Tecno Spark 5: Budget and battery sparks fly
It’s all well and good being awed by the latest iPhone or how the latest feature of a Samsung Galaxy S20 is something that you can’t live without. But let’s not forget. A Smartphone can be a very expensive commodity in an age where it is an absolute necessity for one’s career and livelihood. Spending upwards of R10 000 or even R5 000 is not an option for a lot of people, and so there needs to be a healthy and competitive selection of budget phones for South Africans and that should be offering the best package possible.
Stepping onto the field to take on the likes of the Samsung Galaxy A10s and Vivo Y11 comes Chinese brand Tecno. The Transsion-backed manufacturer made its official local debut in March this year with the focus on offering budget headsets in the African and South Asian markets. It’s a competitive scene and the new Tecno Spark 5, available in stores later this month, has to prove itself to customers lured in by the R2 999 price tag. Let’s take a look.
Just looking at it, the Spark 5 is presenting a package that boasts all the hallmarks of a flagship smartphone. Front-facing, it’s all black glass while the back of the phone boasts an impressive-looking quad camera system in the top corner adjacent to a fingerprint sensor, standing out amidst a wave of bright colour like Vacation Blue (pictured). It is a big device measuring 164.8mm in length and 76.3mm in width. The weight of around 195 grams is likely attributable to the Spark 5’s battery, but more on that in a bit. In terms of build quality, the overall device feels robust.
Black glass for miles, this display can dwarf even higher-end devices with its 6.6-inch 720x1600 Dot-in display. The display itself keeps its massive shape intact with the 8MP selfie camera in the top left corner, and a 720p HD resolution is standard for this segment. The screen could have a brighter level, though. It’s not like it doesn’t have the battery to compensate for it and there are moments when you’re staring at it from odd angles and all you can see is a reflection of the roof or sky. And if you’re into streaming, you may end up annoyed by the absence of a dual speaker function with the audio only coming out at the bottom of the phone.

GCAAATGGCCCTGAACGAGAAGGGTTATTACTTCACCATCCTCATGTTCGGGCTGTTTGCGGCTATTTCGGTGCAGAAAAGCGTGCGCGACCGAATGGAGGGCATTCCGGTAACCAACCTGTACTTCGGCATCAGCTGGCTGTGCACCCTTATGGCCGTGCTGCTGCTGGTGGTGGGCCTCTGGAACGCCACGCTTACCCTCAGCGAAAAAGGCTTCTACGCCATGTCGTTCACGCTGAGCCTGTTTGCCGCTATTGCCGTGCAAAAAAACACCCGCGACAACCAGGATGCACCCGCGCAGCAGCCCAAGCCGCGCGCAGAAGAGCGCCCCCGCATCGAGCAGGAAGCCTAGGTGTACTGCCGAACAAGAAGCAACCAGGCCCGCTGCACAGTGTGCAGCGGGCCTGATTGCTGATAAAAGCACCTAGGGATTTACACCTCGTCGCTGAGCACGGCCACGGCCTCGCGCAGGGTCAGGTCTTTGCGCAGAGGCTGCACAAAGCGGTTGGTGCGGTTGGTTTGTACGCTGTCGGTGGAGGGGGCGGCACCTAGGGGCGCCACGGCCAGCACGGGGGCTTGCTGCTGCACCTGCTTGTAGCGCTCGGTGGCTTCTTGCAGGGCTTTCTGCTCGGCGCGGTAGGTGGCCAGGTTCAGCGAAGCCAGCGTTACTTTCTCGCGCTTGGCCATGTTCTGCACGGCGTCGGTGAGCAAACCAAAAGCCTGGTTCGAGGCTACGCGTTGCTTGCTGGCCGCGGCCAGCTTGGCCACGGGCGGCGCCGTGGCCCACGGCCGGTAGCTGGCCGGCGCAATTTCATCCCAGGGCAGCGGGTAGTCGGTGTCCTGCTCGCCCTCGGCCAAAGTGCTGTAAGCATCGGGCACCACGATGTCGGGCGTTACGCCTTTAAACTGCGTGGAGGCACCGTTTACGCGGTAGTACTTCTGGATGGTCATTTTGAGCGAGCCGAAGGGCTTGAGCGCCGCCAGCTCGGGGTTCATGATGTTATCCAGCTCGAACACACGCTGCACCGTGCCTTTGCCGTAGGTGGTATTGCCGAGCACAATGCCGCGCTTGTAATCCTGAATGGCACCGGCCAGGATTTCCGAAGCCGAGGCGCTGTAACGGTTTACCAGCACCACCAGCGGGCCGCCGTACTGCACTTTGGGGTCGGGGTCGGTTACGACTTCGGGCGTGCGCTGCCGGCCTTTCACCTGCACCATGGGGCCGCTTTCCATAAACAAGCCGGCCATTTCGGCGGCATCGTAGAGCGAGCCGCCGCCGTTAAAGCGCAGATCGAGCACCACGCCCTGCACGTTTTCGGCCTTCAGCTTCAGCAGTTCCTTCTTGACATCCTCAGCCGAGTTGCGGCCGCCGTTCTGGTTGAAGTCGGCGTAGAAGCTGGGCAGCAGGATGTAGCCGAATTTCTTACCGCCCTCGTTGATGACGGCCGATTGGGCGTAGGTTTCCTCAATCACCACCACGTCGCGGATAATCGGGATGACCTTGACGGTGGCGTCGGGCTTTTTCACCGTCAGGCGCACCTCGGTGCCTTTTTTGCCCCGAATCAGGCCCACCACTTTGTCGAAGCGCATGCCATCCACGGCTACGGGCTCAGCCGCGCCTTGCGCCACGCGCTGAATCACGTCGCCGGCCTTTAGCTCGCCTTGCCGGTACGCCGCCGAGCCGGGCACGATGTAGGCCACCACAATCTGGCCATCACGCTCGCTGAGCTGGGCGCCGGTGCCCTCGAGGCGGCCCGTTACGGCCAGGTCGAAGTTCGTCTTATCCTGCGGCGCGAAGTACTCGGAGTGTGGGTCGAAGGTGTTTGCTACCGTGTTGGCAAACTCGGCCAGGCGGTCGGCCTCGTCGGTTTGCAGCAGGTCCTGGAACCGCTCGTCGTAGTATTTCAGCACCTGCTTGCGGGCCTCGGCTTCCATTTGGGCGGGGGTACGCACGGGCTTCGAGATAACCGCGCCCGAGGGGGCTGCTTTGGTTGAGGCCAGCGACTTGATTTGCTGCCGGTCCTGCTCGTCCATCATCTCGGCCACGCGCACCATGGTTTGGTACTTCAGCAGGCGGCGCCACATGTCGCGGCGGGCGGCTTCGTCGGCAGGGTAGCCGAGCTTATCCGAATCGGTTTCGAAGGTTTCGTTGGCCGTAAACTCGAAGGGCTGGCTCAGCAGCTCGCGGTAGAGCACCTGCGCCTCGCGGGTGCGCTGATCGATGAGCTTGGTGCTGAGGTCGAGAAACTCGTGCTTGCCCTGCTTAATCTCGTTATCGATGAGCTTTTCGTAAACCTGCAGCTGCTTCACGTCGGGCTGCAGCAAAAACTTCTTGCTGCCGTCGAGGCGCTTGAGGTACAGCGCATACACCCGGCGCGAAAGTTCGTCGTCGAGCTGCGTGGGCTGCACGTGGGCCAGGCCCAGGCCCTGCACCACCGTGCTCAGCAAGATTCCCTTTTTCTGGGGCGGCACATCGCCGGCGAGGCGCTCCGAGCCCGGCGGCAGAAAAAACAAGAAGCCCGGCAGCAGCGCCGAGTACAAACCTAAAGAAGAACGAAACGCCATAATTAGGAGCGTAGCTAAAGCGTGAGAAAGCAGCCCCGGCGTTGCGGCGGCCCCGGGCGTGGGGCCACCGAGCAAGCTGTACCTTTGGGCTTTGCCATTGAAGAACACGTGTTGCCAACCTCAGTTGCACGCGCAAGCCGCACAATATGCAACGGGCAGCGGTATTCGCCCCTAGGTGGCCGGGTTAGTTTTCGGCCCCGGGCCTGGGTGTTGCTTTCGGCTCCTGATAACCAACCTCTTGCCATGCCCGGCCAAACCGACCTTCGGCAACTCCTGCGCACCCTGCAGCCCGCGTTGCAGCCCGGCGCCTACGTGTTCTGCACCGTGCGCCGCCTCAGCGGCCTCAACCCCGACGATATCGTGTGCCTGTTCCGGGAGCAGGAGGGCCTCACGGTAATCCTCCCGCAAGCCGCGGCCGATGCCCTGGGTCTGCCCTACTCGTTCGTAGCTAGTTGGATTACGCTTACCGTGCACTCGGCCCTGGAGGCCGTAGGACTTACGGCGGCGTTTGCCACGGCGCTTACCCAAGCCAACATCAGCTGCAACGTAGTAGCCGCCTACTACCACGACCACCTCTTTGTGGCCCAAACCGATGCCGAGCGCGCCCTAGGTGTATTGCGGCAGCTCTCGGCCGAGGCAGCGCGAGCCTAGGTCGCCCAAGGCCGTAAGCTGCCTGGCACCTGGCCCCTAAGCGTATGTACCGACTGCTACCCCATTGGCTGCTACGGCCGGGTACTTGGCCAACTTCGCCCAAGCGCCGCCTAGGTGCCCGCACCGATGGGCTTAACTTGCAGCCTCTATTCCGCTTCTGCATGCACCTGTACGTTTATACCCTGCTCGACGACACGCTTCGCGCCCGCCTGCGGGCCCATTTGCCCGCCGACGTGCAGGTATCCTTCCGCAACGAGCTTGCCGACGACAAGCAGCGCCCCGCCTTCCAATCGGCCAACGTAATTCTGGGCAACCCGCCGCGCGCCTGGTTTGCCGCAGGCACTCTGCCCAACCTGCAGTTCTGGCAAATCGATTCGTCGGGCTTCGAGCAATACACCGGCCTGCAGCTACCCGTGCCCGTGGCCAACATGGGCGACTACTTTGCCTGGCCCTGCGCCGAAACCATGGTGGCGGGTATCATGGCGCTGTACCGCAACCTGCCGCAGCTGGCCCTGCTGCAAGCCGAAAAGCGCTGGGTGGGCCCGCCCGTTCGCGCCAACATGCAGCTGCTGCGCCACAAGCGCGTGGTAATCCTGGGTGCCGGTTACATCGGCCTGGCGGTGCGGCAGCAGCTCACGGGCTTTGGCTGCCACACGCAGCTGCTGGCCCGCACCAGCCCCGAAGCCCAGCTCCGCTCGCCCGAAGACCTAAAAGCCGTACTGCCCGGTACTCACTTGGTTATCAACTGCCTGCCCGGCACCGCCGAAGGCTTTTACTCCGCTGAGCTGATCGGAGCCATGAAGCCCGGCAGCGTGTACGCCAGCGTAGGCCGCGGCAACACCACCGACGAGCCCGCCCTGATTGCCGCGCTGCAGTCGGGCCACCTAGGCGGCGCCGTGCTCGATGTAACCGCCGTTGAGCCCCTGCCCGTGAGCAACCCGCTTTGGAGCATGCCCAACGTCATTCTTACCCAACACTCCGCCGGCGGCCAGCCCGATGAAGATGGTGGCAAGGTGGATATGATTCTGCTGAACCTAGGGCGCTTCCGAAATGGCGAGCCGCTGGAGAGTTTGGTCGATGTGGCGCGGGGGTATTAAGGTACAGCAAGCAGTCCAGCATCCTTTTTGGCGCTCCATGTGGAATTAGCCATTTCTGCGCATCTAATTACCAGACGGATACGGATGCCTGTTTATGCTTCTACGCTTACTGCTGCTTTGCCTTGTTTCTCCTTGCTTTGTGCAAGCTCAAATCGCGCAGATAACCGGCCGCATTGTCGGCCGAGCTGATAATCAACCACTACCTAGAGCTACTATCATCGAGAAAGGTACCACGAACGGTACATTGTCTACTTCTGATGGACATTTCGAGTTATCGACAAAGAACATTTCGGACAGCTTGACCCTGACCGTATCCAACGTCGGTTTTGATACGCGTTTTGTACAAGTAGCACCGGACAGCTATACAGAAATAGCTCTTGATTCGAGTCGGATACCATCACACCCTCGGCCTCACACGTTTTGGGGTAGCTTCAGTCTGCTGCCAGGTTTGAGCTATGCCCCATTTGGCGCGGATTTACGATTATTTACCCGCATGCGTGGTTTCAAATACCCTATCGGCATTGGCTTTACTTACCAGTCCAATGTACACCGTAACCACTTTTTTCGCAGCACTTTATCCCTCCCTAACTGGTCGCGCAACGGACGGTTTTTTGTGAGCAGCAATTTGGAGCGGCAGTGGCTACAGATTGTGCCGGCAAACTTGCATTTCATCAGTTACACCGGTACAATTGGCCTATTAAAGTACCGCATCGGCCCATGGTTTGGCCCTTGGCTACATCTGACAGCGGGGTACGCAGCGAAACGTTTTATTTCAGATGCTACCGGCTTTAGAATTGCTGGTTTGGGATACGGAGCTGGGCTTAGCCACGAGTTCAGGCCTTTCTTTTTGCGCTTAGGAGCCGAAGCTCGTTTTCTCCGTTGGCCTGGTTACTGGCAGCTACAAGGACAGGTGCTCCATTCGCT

I keep mentioning the battery, because that is one of the Spark 5’s biggest drawcards coming in at a whopping 5 000mAh. This thing lasts for days. For those working out in the world who may not be able to recharge your phone every evening, you’re able to go for more than two, likely three days without having to plug in. And this is before you discover and turn the phone on Power Saving mode.
Taking a look at the internals and user experience of the Spark 5, you start to see the budget restraints of the segment. The phone is powered by a Mediatek Helio A22, a 2.0GHz quad-core chipset backed by 2GB RAM and it comes equipped with 32GB memory space. Booting up and flipping through different apps, you feel the limit of that processor where everything takes a moment to respond. Because it’s such a big display but still running at 720p resolution, finer details can be lost in the animation. The HiOS software, powered by Android 10, carries a similar layout and navigation process to other smartphones and you eventually learn all the manoeuvres. This is all fine, but what is not fine is the amount of bloatware that users switch on to when they purchase the phone. A good portion of the pre-installed software is stuff you won’t ever use, and you’ll need to do some spring cleaning to make full use of the memory available. Additional features such as Dark theme, a dedicated Game Mode, Face Unlock, and the full library of Google Mobile Services available make for a practical device for various uses.
Everyone deserves to have good photos, and the Spark 5 is working overtime to give you the best ones possible. It’s an expansive system, composed of four separate lenses backed by an AI assistant to shoot decent shots. A 13MP main camera, a 2MP macro lens, a 2MP depth lens, and then a dedicated lens for that AI to work its magic. Straightforward shots using the main camera are very good. Provided you’re not zooming in even by the limited 2x function, the picture is very well composited with the balance of exposure and colour saturation. It’s a good example of how more megapixels don’t necessarily equal better pictures. Recording video also stands up well to scrutiny, being able to film at different resolutions to allow for file saving, though the image stabilisation when using that function could be improved. The 8MP selfie camera on the front, equipped with its own dual flash, is very good too. Tecno has provided a camera with a lot of neat features such as Beauty mode, Augmented Reality add-ons, and the fact you’re getting good pics out of a 13MP camera shows the AI is doing its job. The only downside is the macro lens and the camera’s ability to shoot at night. The macro mode is pretty redundant and does little to contribute beyond what the main does when focusing on close objects, and darkness is a powerful force that renders images pretty useless.
The Tecno Spark 5 tries very hard to punch above its weight for R2 999. It offers every function typical of the average smartphone and it deserves props on the prioritised components. The battery is great, the camera has legs to it, and the display is big and proper. It succeeds in impressing, but the limitations of the processor and minor shortfalls like display may prove frustrating further down the line.